Without that, the latency numbers themselves don't mean much. Some 100 ms latencies are readily noticeable (video game input), others are not (pushbutton responses).

This paper (http://www.tandfonline.com/doi/abs/10.1080/00140137608931531) seems to suggest that typing speed does decrease at higher delays, but recovers after a short time. I can't access this journal though, so I don't know what kinds of delays were tried, and I don't know how long the recovery time actually is.

The improvement with intellij with zero latency on is insane on Linux, I never noticed how slow it was until that point as I generally don't pay much attention to that stuff unless it's horribly slow.

This is related to a problem we have to deal with all the time in LaTeX - the delay between typing the source and seeing the typeset output, especially when running as a SaaS at https://www.overleaf.com

I think the quality of the output you're aiming for matters - we as authors (and I speak based on my experiences both running Overleaf and in writing research papers) seem to put up with more latency / compile delays if we feel it's 'worth it' (however badly defined) for what we're looking to produce.

I personally find I do my most creative writing late at night, but my most polished / error free during the day. Whilst I wish I could say I split my work up accordingly, I've never found a way to do this effectively. Anyone else have this / found a solution?

I used Classic theme in Windows because, as I pointed out earlier, Aero’s compositing increases drawing latency and enforces V-Sync.

This is an interesting datapoint in the argument between those who prefer the classic theme and those who use Aero, with proponents on both sides saying "it's faster". Perhaps compositing has higher throughput, but non-composited has lower latency. I personally use classic because it does feel more responsive. That extra ~15ms is definitely perceptible.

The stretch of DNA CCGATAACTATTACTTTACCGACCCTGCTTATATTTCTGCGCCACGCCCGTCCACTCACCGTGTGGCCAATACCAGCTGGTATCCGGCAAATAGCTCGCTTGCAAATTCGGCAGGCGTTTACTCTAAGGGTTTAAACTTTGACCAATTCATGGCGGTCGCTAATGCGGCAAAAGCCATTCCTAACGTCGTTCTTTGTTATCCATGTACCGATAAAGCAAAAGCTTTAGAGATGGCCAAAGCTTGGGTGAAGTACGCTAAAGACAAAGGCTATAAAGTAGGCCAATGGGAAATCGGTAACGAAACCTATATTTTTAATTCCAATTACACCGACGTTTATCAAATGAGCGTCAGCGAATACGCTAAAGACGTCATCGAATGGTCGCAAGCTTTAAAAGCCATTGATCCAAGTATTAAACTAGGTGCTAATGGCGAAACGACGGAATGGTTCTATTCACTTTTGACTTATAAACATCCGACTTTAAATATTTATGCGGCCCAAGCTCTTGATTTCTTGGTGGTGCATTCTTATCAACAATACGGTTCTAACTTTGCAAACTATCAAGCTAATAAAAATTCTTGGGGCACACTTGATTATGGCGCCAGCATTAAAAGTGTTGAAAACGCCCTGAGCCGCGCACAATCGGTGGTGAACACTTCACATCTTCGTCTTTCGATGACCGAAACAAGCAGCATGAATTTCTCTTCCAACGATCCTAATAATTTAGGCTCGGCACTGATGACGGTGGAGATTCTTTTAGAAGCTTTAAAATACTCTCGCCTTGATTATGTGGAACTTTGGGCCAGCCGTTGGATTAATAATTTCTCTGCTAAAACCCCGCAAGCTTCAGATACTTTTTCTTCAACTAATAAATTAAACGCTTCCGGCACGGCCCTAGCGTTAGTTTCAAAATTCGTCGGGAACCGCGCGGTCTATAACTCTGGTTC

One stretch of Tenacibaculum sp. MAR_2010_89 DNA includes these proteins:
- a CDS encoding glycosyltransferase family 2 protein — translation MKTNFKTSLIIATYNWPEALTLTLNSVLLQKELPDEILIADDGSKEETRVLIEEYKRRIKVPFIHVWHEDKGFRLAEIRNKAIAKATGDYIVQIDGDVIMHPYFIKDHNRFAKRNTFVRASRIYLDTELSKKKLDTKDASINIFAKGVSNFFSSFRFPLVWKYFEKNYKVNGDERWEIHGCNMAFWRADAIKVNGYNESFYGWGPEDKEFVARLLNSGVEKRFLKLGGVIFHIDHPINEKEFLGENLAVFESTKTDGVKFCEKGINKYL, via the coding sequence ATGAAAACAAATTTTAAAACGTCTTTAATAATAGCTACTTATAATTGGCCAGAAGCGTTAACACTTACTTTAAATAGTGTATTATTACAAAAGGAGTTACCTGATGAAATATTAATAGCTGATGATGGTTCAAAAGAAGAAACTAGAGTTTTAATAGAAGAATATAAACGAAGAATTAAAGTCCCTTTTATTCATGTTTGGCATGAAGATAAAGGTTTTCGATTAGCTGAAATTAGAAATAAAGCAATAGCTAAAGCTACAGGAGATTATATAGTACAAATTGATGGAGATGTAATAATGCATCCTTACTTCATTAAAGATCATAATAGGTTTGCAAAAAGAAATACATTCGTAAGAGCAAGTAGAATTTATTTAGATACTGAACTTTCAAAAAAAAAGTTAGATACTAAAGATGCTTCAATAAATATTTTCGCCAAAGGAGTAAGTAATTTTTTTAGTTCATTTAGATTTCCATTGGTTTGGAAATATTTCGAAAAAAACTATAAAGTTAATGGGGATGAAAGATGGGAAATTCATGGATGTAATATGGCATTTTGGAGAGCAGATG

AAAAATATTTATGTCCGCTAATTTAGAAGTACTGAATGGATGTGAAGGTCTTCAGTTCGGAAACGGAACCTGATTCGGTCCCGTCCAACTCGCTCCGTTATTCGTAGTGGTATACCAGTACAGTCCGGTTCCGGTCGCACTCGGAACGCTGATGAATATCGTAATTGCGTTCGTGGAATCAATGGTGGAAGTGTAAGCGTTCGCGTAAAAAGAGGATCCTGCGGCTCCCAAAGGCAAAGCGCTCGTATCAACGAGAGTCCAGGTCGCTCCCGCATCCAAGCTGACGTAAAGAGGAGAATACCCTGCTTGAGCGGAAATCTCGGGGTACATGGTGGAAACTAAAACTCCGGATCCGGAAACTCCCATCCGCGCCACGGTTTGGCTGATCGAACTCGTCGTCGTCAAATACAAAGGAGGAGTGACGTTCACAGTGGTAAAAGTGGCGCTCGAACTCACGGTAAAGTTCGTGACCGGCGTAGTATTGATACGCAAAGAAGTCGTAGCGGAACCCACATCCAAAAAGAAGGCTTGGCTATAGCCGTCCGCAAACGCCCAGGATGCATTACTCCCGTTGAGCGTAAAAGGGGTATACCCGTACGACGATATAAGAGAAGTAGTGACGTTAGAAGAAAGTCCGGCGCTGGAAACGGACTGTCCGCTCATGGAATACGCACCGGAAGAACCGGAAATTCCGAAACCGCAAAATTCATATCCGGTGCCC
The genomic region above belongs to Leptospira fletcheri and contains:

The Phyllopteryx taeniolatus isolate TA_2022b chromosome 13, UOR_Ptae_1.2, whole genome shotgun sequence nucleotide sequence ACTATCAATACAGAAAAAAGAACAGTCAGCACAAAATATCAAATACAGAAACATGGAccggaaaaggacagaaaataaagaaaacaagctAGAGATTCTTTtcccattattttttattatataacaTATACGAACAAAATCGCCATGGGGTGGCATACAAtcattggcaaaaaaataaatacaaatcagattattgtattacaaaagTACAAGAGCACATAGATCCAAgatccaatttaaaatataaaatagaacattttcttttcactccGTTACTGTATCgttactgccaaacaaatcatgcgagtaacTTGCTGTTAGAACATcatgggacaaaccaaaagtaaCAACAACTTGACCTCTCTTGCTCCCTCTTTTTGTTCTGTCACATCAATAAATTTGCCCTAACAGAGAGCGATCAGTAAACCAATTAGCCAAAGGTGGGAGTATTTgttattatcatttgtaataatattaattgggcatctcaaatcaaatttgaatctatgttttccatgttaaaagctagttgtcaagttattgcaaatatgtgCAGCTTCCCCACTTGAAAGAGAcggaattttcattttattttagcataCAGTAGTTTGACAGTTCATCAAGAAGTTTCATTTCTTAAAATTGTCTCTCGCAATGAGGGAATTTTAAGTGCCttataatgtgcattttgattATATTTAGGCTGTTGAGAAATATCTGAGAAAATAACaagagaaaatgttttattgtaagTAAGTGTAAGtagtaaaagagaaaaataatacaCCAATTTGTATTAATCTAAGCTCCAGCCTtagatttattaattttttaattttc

Another thing I've noticed is that when input latency is high, such as using SSH, I tend to keep typing ahead instead of waiting.

This is a really cool writeup. It's probably worth noting that humans don't notice latency under about 100ms and the table at the end shows all the editors surveyed coming in under that number. That said, I've noticed severe latency problems while trying out Atom, and almost never have problems with Vim (unless I try to edit a massive file in it). But for me the latency problems I notice usually aren't typing ones, but rather other interactions with the editor such as opening new files or trying to move around text.

You perceive sensory inputs within a 100ms window as occurring simultaneously. That does not mean that you cannot notice the difference between a 10ms latency and 50ms latency. Your may well perceive variations of latency, just not on a conscious level as a delay. The author asserts that high subliminal latency leads to higher discomfort and decreased productivity. I cannot find any studies on this right now, but it should be pretty straightforward to measure experimentally.